More unseen photographs from the First World War

view gallery VIEW GALLERY

A treasure trove of pictures showing the unknown soldiers of the Somme caused a sensation when it was published here last May. But that was only the beginning of the story...

A year ago this month, the haunting faces of unknown British and Commonwealth soldiers of the Somme emerged from the mists of time and battle to gaze from the pages of The Independent Magazine. The lost Somme photographs – 400 glass negatives of Tommies, Aussies and Canadians of the period 1915-16 rescued from a rubbish heap in northern France – generated extraordinary interest all over the world. The images were by far the most visited item on The Independent website in 2009 – and over the past 12 months, these "unknown soldiers" have been viewed online more than 1,700,000 times.

France's First World War graveyards, and the many "memorials to the missing", contain a legion of names without faces. By contrast, the Somme photographs presented us with scores of faces without names.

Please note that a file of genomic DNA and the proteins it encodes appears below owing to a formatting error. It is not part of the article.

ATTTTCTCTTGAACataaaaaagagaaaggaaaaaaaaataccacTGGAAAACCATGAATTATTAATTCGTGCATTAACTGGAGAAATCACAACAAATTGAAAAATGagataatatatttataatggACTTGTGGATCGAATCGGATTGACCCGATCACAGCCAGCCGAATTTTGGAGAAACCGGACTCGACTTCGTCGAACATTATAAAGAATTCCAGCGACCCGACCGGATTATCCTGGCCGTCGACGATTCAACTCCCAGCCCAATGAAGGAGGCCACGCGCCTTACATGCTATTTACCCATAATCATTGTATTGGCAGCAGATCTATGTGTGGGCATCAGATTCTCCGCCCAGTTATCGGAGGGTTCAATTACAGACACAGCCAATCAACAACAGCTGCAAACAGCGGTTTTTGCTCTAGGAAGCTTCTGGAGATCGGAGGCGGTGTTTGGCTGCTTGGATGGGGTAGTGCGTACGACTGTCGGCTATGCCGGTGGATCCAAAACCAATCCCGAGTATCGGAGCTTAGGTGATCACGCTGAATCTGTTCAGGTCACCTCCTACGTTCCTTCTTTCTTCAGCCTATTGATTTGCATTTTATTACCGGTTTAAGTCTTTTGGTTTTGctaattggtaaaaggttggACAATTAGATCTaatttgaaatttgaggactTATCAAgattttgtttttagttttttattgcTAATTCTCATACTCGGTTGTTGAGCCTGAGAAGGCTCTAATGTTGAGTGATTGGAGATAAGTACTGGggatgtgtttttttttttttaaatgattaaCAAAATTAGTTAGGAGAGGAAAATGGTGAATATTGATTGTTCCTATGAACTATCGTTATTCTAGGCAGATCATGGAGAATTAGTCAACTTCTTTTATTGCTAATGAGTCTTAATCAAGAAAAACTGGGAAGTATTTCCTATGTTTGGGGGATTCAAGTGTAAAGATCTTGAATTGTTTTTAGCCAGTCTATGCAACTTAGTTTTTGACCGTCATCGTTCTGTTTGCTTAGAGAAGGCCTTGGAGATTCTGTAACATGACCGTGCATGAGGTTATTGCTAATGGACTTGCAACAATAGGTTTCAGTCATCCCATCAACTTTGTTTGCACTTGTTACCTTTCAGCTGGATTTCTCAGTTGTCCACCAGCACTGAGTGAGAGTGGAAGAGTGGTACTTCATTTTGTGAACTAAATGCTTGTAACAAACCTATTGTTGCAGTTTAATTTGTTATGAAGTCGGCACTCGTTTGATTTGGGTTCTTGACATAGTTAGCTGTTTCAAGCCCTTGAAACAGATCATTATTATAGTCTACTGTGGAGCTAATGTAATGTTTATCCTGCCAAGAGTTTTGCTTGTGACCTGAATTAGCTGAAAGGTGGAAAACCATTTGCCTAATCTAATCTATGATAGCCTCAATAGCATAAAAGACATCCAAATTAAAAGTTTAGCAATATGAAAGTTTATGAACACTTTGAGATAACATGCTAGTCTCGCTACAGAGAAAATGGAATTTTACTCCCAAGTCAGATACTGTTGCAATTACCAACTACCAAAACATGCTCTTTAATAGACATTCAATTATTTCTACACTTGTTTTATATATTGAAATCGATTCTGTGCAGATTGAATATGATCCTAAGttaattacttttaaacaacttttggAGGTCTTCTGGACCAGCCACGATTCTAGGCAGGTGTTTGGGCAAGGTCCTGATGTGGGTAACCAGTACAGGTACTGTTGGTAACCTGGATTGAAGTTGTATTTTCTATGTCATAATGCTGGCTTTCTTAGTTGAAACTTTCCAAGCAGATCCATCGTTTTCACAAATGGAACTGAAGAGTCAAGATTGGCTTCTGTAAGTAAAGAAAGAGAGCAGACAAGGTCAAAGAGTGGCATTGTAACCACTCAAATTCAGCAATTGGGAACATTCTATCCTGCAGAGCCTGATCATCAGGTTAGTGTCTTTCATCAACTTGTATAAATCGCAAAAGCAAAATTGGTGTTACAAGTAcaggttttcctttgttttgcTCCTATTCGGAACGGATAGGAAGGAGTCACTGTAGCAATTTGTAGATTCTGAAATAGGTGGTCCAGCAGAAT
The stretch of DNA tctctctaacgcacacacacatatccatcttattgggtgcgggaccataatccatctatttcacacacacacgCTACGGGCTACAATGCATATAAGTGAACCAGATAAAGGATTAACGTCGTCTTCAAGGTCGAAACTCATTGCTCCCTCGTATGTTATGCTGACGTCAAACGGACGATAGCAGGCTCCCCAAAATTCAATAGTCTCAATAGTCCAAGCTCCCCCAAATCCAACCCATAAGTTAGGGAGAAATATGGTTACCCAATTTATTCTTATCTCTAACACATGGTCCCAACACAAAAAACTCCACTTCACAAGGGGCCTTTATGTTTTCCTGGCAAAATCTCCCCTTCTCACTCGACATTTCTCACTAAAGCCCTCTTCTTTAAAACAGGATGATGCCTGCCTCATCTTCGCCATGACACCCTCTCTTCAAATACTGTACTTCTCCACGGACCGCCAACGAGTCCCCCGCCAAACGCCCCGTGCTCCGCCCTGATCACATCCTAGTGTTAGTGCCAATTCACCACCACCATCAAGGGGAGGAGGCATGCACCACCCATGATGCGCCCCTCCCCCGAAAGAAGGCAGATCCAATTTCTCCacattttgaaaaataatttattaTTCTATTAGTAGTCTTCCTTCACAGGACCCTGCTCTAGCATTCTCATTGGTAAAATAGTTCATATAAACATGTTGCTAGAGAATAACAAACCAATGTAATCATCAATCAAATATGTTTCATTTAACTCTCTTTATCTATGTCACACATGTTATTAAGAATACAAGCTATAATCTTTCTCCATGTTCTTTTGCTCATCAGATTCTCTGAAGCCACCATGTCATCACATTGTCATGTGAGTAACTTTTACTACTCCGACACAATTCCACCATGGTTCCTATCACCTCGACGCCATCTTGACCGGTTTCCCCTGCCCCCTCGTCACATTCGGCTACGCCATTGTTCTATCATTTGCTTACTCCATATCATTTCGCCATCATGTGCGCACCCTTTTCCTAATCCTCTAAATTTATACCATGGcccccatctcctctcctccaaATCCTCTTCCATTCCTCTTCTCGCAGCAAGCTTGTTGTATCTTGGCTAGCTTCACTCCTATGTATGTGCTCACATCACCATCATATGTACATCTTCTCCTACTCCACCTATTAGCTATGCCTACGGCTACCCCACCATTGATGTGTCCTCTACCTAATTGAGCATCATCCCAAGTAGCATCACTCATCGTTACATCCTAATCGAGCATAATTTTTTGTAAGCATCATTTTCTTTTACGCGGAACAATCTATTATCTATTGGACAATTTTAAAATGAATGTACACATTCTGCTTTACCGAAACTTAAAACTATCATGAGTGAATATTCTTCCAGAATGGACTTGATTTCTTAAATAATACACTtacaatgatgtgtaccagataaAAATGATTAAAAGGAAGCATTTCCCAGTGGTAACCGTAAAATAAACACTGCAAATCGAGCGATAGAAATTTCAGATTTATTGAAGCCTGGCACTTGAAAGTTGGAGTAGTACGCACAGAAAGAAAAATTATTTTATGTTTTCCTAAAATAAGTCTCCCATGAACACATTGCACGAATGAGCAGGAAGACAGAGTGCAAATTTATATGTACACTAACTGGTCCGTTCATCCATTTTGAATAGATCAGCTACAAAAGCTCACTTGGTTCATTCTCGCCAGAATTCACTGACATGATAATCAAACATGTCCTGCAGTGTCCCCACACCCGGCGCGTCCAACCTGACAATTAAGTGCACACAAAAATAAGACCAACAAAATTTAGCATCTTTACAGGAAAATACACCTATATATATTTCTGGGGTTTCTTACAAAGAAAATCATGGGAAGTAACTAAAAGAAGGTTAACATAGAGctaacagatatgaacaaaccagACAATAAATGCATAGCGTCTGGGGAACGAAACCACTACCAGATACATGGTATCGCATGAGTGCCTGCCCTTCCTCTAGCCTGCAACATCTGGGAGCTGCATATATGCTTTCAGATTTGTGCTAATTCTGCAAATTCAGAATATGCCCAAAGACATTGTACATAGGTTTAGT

The Independent article was followed up by local newspapers and television channels in France. As a result, people in the Somme département have now come forward with more old photographic plates, this time mostly of Scottish and English Tommies. A selection of these new images is published here for the first time: a second "lost platoon" of nameless British soldiers snapped as individuals, or in groups, by an unknown French photographer. Hundreds of other images have been located and are awaiting collection, scanning and processing.